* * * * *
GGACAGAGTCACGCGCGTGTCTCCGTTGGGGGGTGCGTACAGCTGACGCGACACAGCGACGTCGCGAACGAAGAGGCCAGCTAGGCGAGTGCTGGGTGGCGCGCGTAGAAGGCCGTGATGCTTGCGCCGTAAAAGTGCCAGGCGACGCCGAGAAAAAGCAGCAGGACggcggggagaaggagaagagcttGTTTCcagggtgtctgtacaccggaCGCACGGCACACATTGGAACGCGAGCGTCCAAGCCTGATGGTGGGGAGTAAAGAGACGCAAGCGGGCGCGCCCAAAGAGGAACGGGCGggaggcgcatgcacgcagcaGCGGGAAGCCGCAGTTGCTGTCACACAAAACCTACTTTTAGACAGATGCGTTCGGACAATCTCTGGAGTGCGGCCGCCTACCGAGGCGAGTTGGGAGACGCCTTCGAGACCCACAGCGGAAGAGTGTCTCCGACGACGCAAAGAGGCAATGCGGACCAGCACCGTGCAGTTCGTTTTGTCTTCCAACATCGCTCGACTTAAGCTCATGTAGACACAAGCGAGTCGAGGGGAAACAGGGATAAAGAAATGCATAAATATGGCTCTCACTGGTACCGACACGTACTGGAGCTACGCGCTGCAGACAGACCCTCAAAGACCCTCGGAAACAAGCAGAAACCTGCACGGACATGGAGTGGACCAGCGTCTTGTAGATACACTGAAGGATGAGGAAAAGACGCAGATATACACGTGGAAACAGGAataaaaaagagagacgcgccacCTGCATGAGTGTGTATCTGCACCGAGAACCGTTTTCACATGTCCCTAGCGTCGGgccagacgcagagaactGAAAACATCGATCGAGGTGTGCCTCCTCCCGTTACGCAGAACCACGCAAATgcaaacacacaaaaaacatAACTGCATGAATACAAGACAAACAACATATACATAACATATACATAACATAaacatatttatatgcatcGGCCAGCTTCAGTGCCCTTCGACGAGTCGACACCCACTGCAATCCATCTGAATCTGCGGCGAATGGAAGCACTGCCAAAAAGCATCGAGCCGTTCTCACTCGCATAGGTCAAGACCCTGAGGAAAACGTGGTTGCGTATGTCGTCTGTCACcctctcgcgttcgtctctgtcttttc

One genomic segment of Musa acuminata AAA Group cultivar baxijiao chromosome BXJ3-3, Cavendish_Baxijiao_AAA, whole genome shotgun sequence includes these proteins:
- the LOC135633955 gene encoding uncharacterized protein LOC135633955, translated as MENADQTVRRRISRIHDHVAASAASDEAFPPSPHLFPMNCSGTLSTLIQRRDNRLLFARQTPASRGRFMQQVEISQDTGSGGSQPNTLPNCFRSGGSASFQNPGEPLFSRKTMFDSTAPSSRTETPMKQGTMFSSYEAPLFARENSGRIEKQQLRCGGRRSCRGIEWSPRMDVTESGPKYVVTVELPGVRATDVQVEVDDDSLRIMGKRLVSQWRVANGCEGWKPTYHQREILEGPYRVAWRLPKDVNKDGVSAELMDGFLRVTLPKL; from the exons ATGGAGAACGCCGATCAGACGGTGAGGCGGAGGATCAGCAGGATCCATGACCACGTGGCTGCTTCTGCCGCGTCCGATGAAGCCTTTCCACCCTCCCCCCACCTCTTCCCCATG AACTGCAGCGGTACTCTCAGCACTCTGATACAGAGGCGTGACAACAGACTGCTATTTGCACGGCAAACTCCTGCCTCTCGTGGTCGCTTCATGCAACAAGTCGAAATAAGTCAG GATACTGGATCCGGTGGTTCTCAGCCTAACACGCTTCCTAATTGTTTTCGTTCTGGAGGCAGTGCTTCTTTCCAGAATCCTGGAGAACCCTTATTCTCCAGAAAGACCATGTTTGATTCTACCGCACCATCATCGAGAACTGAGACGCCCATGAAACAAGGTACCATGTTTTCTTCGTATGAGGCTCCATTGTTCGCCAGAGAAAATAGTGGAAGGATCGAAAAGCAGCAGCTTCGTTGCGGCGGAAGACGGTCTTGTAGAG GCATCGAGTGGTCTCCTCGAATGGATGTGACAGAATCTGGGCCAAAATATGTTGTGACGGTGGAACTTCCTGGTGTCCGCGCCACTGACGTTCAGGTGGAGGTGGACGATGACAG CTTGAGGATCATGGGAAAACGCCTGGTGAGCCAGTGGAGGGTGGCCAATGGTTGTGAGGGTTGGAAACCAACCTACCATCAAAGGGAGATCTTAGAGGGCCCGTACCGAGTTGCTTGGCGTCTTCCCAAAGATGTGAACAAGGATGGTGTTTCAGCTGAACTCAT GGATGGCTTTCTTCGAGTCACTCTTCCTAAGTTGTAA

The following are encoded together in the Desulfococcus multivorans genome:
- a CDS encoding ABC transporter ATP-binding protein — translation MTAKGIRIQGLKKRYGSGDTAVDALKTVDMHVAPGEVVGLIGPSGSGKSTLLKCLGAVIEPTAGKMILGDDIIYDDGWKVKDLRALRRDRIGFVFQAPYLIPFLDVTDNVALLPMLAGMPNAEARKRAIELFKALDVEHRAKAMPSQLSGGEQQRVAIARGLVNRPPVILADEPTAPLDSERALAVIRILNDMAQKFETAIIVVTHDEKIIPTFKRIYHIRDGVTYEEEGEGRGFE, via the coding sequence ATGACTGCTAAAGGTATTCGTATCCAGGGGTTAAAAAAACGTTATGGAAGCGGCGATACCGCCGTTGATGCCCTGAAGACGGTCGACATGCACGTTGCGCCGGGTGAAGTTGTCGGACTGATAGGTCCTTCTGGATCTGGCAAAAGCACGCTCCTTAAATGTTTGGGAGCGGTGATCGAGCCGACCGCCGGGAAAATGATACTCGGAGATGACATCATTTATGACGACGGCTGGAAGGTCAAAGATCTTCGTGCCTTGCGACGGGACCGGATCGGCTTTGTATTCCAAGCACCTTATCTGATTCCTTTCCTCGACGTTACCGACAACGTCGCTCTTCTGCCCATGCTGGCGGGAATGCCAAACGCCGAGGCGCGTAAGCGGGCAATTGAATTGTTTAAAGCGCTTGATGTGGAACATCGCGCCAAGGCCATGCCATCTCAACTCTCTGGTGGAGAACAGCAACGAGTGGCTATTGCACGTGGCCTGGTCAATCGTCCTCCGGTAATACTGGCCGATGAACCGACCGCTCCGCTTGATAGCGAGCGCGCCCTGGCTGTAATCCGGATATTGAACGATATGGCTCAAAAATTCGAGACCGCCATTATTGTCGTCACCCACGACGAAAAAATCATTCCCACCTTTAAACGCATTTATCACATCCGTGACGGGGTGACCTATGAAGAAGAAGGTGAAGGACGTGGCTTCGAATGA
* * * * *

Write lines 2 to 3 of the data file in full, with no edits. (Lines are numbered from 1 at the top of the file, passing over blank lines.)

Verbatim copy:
One genomic segment of Musa acuminata AAA Group cultivar baxijiao chromosome BXJ3-3, Cavendish_Baxijiao_AAA, whole genome shotgun sequence includes these proteins:
- the LOC135633955 gene encoding uncharacterized protein LOC135633955, translated as MENADQTVRRRISRIHDHVAASAASDEAFPPSPHLFPMNCSGTLSTLIQRRDNRLLFARQTPASRGRFMQQVEISQDTGSGGSQPNTLPNCFRSGGSASFQNPGEPLFSRKTMFDSTAPSSRTETPMKQGTMFSSYEAPLFARENSGRIEKQQLRCGGRRSCRGIEWSPRMDVTESGPKYVVTVELPGVRATDVQVEVDDDSLRIMGKRLVSQWRVANGCEGWKPTYHQREILEGPYRVAWRLPKDVNKDGVSAELMDGFLRVTLPKL; from the exons ATGGAGAACGCCGATCAGACGGTGAGGCGGAGGATCAGCAGGATCCATGACCACGTGGCTGCTTCTGCCGCGTCCGATGAAGCCTTTCCACCCTCCCCCCACCTCTTCCCCATG AACTGCAGCGGTACTCTCAGCACTCTGATACAGAGGCGTGACAACAGACTGCTATTTGCACGGCAAACTCCTGCCTCTCGTGGTCGCTTCATGCAACAAGTCGAAATAAGTCAG GATACTGGATCCGGTGGTTCTCAGCCTAACACGCTTCCTAATTGTTTTCGTTCTGGAGGCAGTGCTTCTTTCCAGAATCCTGGAGAACCCTTATTCTCCAGAAAGACCATGTTTGATTCTACCGCACCATCATCGAGAACTGAGACGCCCATGAAACAAGGTACCATGTTTTCTTCGTATGAGGCTCCATTGTTCGCCAGAGAAAATAGTGGAAGGATCGAAAAGCAGCAGCTTCGTTGCGGCGGAAGACGGTCTTGTAGAG GCATCGAGTGGTCTCCTCGAATGGATGTGACAGAATCTGGGCCAAAATATGTTGTGACGGTGGAACTTCCTGGTGTCCGCGCCACTGACGTTCAGGTGGAGGTGGACGATGACAG CTTGAGGATCATGGGAAAACGCCTGGTGAGCCAGTGGAGGGTGGCCAATGGTTGTGAGGGTTGGAAACCAACCTACCATCAAAGGGAGATCTTAGAGGGCCCGTACCGAGTTGCTTGGCGTCTTCCCAAAGATGTGAACAAGGATGGTGTTTCAGCTGAACTCAT GGATGGCTTTCTTCGAGTCACTCTTCCTAAGTTGTAA